No matter where you are in the world, festivals are always a calendar event marked in diaries and prepared for months (or even years!) in advance. We love the strong community feel combined with special treats, celebratory activities and a buzzing atmosphere – with Japan being one such country that showcases 200,000 festivals every year! Although there are deep roots linked to China, Japan’s festivals (or matsuri in Japanese) have evolved over the centuries to include their own customs and traditions nowadays. Most festivals are based around a particular temple or shrine, honouring their ancestors, spirits and Gods. With so many special occasions, we’ve picked just 8 festivals for you to celebrate in Japan!
1. Yuki Matsuri
Sapporo’s Snow Festival has come a long way since it began in 1950 – from a one-day event with six local high school students each building a snow statue in Odori Park, to a seven-day event with around 400 statues built across several locations! Held annually in February, Yuki Matsuri often works to a theme. For example, in 2004 many statues of Hideki Matsui were built – a famous Japanese baseball player who (at the time) played for the New York Yankees.
2. Nachi Fire Festival
Every year, July 14 marks the date of the flaming Nachi Fire Festival. Famously known as one of three major fire festivals, the Nachi Fire Festival is held in the Kumano mountains located towards the bottom of Japan’s largest island, Honshu. The festival is centred around the Kumano Nachi Taisha Shrine with people gathering to celebrate the return of the deity who lives in the shrine to the nearby Nachi waterfall (iconic for being Japan’s highest at 133 metres). It’s certainly a memorable scene to watch 12 huge pine torches – weighing almost 50 kilograms – being carried from the shrine to the waterfall to purify the path and burn away the sins of the past year.
3. Awa Odori
Make way for Japan’s most popular dance festival! Located in Tokushima City, Awa is the former name for the Tokushima Prefecture, while Odori translates to ‘dance’. Held between 12 – 15 August, streets are blocked off in the downtown area for groups to perform through in a procession with traditional musical instruments, culminating in the city centre transformed into a large dance stage. With both professional and casual dancers involved, you won’t be short of entertainment during this toe-tapping festival!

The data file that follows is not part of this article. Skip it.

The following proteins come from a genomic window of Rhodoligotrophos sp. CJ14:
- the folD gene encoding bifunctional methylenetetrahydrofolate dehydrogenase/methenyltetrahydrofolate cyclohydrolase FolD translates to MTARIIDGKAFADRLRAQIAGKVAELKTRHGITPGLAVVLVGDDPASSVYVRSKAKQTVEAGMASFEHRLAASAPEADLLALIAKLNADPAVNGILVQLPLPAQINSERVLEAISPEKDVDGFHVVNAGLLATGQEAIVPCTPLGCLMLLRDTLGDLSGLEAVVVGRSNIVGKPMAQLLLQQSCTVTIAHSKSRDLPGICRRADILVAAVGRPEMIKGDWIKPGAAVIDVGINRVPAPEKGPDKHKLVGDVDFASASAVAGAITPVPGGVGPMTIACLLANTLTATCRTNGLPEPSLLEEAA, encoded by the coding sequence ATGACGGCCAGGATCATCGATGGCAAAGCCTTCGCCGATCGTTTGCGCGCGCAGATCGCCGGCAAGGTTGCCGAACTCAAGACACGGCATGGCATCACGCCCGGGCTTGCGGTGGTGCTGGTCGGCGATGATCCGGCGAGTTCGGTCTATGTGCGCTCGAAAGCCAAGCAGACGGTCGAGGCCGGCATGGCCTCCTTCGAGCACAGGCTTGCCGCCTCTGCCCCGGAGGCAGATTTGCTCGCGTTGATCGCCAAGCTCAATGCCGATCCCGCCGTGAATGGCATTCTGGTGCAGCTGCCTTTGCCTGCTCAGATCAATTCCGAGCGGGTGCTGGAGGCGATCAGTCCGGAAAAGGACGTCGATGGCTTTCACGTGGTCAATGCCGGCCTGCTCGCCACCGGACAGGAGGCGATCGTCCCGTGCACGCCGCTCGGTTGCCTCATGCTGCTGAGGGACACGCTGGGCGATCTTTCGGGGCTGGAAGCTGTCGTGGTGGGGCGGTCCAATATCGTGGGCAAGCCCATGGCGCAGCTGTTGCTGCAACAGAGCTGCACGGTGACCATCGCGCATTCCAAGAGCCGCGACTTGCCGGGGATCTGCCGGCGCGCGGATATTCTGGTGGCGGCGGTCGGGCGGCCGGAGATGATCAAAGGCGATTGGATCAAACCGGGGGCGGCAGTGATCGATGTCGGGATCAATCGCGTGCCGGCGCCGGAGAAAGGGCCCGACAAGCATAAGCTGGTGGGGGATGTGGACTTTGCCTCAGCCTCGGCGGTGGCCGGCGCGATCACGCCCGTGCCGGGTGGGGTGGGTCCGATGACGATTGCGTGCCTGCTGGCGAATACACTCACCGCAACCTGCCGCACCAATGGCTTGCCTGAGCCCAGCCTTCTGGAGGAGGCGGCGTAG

While Holland celebrates tulip season, Japan celebrates sakura (cherry blossom) season. As the national flower, it’s no surprise that a Hanami Festival exists to celebrate such a beautiful time of year. Dictated by Mother Nature, hanami is planned once the annual blossom forecast is announced. Dating back to the Nara Period, the tradition of hanami started due to a belief that deities were enshrined in the sakura trees so farmers would pray to the blossoms to increase their harvest. Nowadays, hanami is also a celebration for the beginning of a new season – what a beautiful way to welcome in spring!
Stemming from Buddhist customs, Obon is a festival and holiday for the Japanese to celebrate their ancestors returning to visit. During this time in mid-August, many traditions take place which are to honour their loved ones’ spirits – such as hanging lanterns outside your house to guide them home, and the cleaning of their grave sites. It’s a busy time for travel within Japan so take note if you’re visiting around this time of year.
6. Gion Matsuri
Dating back to 869, Kyoto dedicates each July to Gion Matsuri. The festival of Yasaka Shrine has held a formidable, almost uninterrupted, history through the ages. While composed of a series of different events, we would recommend timing your visit with this historic festival’s ultimate Yamaboko Junko event on July 17 – a huge procession of floats along a 3-kilometre route. The word ‘yamaboko’ refers to the two types of floats of which there are 23 yama and 10 boko. The hoko is what makes Gion Matsuri so famous as these floats can measure up to 25 metres tall, weigh up to almost 11,000 kilograms and are pulled on wheels as tall as a person!
7. Kishiwada Danjiri Matsuri
Found deep in southern Osaka, the small city of Kishiwada is home to an epic bi-annual wooden float (danjiri) festival. 34 teams (one from each neighbourhood) compete in a thrilling race through the streets with risky corner turns along the route. Each team is comprised of the carpenters and locals who will either ride on the float, pull the ropes in front of the float, or operate the levers to control the float…and we can’t forget the prime position – one daring person is chosen to stand on the roof of the danjiri to perform a fan dance while jumping from side to side to help shift the weight while turning corners! If you’re lucky enough to attend, make sure you arrive in plenty of time to sample all the tasty food stalls for lunch.
Last but not least, who could forget Shogatsu (or, the New Year)? As with many other countries around the world, the new year period of 1 – 3 January is deemed to set the tone for the rest of the year so should be filled with joy, free of stress, anger and work. Most businesses will shut down over this time giving families the chance to visit their local shrine or temple and share in special dishes like toshikoshi soba (symbolising longevity).